“The New Jim Crow,” a book by Michelle Alexander (published in 2012 by the New Press, 300 pages including notes), is a fact laden, tightly argued presentation about mass incarceration in the U.S. especially of black men. It is emotionally hard to read.

The book and the topics raised are the focus of a Princeton wide community effort to inform as many as possible about the situation and to try to find some actions that we can take to make some changes.

A calendar of events centering on this.

Some selections:

February 21 Thursday at 7 – 9:30 PM, Montclair Art Museum  Freedom Riders: Democracy in Action Screening & Panel Discussion 973-746-5555
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DescriptionSIXTH ANNUAL MONTCLAIR AFRICAN AMERICAN FILM FESTIVAL The Montclair Art Museum’s African American Cultural Committee (AACC) proudly collaborates with the Montclair African American Heritage Committee for the Sixth Annual Film Festival. The festival will include film screenings and discussions on topics relevant to the evolution of Black American cinema from the early 20th century to the present. Thursday, February 21: Freedom Riders: Democracy in Action 6:30 – 7 p.m. Pre-film Screening Reception 7 – 9 p.m. Film screening of Freedom Riders 9 – 9:30 p.m. Panel Discussion.

From May until December 1961, more than 400 black and white Americans risked their lives by simply traveling together through the Deep South. Deliberately violating Jim Crow laws, the Freedom Riders’ belief in non-violent activism was sorely tested as mob violence and bitter racism greeted them along the way. Facing History and Ourselves is an educational partner for this PBS American Experience film, and workshop participants will learn about southern segregation laws and models of political resistance during the Civil Rights Movement.

Feb. 22 Fri. 7 PM  PPL Film: “Slavery by Another Name”–Based on the book which is discussed on Feb. 5– http://www.princetonlibrary.org/events/2013/02/film-%E2%80%9Cslavery-another-name%E2%80%9D
Feb. 25 Monday, 1:30 PM, Stories from the South, 40 The Reading Senior Center, 15 Ring Old St., A celebration of African American courage, dignity, beauty and honor includes performances from Dr. Cecelia Hodges, Karen Carson, Mickelle Jackson and others. A potpourri of music, narratives, dance and fun.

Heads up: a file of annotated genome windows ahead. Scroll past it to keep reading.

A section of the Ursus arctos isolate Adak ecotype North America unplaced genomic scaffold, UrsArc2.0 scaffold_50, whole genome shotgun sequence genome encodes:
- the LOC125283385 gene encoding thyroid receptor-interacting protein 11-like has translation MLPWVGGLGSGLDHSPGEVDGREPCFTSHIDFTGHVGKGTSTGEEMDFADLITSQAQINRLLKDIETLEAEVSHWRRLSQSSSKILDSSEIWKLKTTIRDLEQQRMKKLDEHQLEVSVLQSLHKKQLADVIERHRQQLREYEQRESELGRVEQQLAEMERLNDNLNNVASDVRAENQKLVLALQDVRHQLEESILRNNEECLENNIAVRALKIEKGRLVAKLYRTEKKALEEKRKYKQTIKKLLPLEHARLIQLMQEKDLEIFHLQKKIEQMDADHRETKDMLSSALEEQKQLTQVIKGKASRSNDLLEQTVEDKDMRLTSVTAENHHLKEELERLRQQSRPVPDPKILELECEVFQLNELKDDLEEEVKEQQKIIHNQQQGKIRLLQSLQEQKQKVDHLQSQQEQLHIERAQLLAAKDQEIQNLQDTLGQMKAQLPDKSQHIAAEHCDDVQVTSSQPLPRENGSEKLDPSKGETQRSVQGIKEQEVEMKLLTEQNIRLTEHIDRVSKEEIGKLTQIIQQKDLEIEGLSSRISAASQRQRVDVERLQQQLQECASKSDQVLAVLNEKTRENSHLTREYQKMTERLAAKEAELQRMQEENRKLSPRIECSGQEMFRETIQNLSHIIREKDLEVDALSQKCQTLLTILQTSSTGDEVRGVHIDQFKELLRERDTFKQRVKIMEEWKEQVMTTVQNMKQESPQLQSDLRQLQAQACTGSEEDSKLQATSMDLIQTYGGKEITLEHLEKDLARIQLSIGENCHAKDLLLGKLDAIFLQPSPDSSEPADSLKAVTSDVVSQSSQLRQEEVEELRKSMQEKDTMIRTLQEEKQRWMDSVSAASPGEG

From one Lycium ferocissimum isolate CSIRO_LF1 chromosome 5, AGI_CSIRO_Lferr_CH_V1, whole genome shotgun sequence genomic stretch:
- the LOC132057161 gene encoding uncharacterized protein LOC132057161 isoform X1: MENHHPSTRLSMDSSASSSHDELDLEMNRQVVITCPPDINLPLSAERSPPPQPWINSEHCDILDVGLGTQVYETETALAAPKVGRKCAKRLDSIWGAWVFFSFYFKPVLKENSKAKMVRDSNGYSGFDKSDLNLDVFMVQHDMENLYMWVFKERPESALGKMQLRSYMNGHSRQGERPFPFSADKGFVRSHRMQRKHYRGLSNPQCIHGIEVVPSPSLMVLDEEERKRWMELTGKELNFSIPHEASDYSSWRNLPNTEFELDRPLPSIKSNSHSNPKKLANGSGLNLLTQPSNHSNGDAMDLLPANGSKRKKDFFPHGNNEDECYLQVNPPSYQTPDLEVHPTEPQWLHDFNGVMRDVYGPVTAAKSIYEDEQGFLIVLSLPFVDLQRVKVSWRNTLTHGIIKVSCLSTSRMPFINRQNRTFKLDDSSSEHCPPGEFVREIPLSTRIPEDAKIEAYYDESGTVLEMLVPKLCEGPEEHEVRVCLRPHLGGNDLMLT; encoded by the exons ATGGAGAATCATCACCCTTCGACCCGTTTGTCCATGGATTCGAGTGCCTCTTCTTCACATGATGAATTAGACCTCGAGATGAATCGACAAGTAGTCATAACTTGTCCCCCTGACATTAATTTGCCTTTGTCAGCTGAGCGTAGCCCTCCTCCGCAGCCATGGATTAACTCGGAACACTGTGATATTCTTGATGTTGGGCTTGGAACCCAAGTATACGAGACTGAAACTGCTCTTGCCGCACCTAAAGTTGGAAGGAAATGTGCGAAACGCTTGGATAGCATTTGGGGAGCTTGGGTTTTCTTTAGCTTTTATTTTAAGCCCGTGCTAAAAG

Feb. 25  (Meets Monthly) Monday 7:30 PM Barnes and Noble, African American Book Group, Marketfair, 3535 US Route 1, Princeton, NJ 08540, 609-897-9250 Please contact crm2646@bn.com with any questions.
Feb. 28 Thursday 7 PM–Community Commemoration of Emancipation Proclamation
PHS Performing Arts Center
March 3 and April 3 Sunday 11:45 AM after the worship service: Book discussion on “The New Jim Crow” at Witherspoon Street Presbyterian Church, 124 Witherspoon Street. The discussion is open to anyone who wishes to attend.    . info@witherspoonchurch.org 609-924-1666
March 4 (every first Monday, October-June) 7:30 PM PPL–Not In Our Town’s Continuing Conversations on Race. http://www.princetonlibrary.org/events/2012/12/continuing-conversations-race

March 10, 4 p.m., Troubling Issues Forum on the New Jim Crow, Princeton United Methodist Church, Nassau at Vandeventer, Princeton.. 609-924-2613, www.princetonumc.org. 

March 14 Thursday 7 PM Princeton YWCA  Discussion, “Now Hear This” looking at the New Jim Crow as it relates to women, children and their families. http://www.ywcaprinceton.org/pdf/Mission/Now%20Hear%20This%20winter12-13.pdf
Here is the Link for the Princeton Public Library (PPL) Connections bulletin which also lists all the events at the Library:


Also see listing on the Princeton Theological Seminary Website for additional events: http://www.ptsem.edu/index.aspx?id=25769804988

Now Through  June 30, The African American Museum in Philadelphia, 701 Arch Street, Philadelphia, (215) 574-0380featuring The Mary Wilson Supremes Collection clothing worn during the Supremes hay day
Now Through June 2, National Museum of American Jewish History, Philadelphia, South Independence Mall East, “Beyond Swastika and Jim Crow: Jewish Refugee Scholars at Black Colleges” tells the story of some Jewish academics from Germany and Austria who came to the U.S. after being dismissed from their teaching positions in the 1930s and found positions at historically black colleges and universities in the Jim Crow South.